BETHLEHEM: 'Hands off' says council
Bethlehem City Council removed two buildings from a demolition protection ordinance at its April 2 meeting.
Council member Michael Recchiuti made a motion to remove Martin Tower and Lehigh and New England Rail Road Freight Warehouse at 15th Avenue and Gary Street, which was approved unanimously by the council.
Recchiuti said several council members were contacted by representatives of Martin Tower's owner, who said he would like the building taken off the list. Recchiuti added that he was told that the owner has no plans to tear the building down.
"I don't believe that building should come down," Recchiuti said. "I hope thay can refurbish it, but at the same time I understand the concerns that it is a barrier to redevelopment of the entire site."
Recchiuti also said that if a plan comes along for redevelopment of the entire site, he doesn't want a future board to have to make a decision based on something the current council enacted.
An attorney for the owner of the Lehigh and New England Freight Warehouse attended a council meeting last month requesting council to remove the building from the list.
"The only reason the warehouse is on the list is because of the connection to the railroad, and I don't see much purpose to keeping it on a list the owner doesn't want it on," Recchiuti said.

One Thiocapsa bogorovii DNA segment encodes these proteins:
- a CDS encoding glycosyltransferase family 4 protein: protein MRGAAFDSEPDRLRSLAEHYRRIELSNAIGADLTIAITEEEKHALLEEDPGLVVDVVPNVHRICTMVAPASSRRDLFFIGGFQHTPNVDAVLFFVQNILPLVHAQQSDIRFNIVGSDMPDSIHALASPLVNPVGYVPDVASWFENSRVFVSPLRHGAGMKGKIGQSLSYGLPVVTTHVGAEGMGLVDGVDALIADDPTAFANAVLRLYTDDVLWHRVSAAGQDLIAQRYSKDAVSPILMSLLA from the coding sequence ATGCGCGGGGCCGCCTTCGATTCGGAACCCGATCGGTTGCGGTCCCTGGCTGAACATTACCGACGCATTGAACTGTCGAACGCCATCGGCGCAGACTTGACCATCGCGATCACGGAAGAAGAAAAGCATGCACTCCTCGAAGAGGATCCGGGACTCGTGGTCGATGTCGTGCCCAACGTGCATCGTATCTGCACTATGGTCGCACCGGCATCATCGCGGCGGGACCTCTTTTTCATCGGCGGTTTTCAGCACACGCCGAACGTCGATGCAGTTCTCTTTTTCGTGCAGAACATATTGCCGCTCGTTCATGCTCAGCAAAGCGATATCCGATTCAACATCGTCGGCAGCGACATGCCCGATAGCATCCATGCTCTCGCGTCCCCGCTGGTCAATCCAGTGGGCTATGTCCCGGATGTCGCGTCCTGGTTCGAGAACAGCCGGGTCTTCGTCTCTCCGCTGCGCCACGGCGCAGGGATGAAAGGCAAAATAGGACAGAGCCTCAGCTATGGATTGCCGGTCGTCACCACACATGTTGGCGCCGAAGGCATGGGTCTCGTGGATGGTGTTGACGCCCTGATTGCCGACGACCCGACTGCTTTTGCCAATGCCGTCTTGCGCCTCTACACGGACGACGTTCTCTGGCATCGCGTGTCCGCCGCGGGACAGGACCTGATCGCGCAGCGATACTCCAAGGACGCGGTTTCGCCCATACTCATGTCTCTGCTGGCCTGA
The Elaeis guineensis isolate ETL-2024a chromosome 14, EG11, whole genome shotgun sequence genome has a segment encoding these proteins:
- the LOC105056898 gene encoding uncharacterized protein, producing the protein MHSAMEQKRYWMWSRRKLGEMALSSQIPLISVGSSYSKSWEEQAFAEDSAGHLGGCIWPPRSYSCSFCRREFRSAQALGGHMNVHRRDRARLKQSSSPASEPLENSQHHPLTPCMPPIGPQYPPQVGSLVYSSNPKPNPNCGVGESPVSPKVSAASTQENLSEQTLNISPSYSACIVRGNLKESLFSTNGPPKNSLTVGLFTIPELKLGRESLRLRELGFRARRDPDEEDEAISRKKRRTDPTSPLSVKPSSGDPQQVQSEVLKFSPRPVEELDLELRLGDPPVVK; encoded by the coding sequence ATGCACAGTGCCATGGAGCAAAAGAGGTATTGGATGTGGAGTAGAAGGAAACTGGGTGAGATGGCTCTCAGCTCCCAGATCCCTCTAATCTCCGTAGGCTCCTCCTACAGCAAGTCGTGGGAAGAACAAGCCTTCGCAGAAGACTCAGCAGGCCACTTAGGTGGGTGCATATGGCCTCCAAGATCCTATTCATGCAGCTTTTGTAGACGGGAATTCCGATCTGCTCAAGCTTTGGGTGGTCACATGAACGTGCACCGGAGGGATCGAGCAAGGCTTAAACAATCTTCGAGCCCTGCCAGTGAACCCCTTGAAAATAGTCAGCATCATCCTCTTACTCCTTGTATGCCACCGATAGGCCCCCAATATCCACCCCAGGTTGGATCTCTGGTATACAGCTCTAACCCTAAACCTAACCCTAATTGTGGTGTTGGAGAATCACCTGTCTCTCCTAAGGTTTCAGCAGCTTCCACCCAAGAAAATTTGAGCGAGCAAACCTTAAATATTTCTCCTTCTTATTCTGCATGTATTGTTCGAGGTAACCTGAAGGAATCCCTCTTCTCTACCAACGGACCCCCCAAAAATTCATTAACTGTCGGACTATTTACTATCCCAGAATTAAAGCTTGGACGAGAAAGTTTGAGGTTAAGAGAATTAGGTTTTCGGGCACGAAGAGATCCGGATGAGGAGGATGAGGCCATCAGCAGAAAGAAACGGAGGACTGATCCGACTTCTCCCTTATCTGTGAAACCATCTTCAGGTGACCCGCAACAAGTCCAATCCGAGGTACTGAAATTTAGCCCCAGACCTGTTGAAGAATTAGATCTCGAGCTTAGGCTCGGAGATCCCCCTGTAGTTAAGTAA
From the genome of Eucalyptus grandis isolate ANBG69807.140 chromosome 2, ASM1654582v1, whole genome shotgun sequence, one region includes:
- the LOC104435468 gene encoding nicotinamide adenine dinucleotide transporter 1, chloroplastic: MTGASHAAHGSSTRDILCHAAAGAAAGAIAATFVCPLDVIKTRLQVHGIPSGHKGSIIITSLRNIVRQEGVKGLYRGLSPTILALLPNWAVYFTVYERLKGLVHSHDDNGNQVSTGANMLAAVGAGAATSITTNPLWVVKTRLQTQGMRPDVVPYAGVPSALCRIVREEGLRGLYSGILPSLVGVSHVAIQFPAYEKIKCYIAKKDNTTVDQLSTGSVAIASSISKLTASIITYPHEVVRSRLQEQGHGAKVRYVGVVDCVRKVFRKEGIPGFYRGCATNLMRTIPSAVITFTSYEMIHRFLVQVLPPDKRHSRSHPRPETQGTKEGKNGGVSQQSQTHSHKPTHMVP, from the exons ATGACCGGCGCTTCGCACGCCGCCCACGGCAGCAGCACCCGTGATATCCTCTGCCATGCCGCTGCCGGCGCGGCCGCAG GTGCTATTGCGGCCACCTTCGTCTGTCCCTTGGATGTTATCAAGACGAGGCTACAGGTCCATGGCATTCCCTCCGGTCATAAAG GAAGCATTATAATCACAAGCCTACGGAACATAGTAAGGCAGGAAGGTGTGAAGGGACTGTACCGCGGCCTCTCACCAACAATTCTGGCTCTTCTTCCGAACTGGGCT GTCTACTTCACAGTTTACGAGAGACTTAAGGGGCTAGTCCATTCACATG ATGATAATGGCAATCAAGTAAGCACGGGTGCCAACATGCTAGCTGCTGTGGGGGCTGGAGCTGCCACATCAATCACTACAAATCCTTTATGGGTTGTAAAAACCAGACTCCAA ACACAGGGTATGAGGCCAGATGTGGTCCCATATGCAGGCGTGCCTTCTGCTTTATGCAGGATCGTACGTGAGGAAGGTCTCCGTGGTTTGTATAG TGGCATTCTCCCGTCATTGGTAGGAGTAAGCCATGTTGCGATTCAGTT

Council member Karen Dolan proposed a separate motion that would have created significant changes to the ordinance, which would have required it to go back before the planning commission. Dolan wanted an exception removed from the ordinance that would allow council to approve the destruction of a building if it is part of a larger neighborhood redevelopment plan.
"If there's a big hole that a truck could drive through, it's a useless ordinance," Dolan said. "To basically say that it's part of a bigger development that would affect a larger area than the building in question is the opposite of why we developed this ordinance."
Dolan failed to get a second on her motion, but was told that it was something that the board would look into again in the near future. Council member J. William Reynolds said he supported Dolan's idea, but said passing the ordinance was more important at this time.
"Rather than send it back through the whole process, if we pass it and take a look at that particular language we would be able to kill two birds with one stone," Reynolds said.
Both Dolan and Reynolds agreed that no items listed on the ordinance were in immediate danger of being demolished.
Twenty-four items remain on the demolition protection list, which passed first reading April 3, including Burnside Plantation, Illick's Mill and the main commons of Liberty HS.
Council will vote on final passage of the ordinance April 16 at 7 p.m. in Town Hall.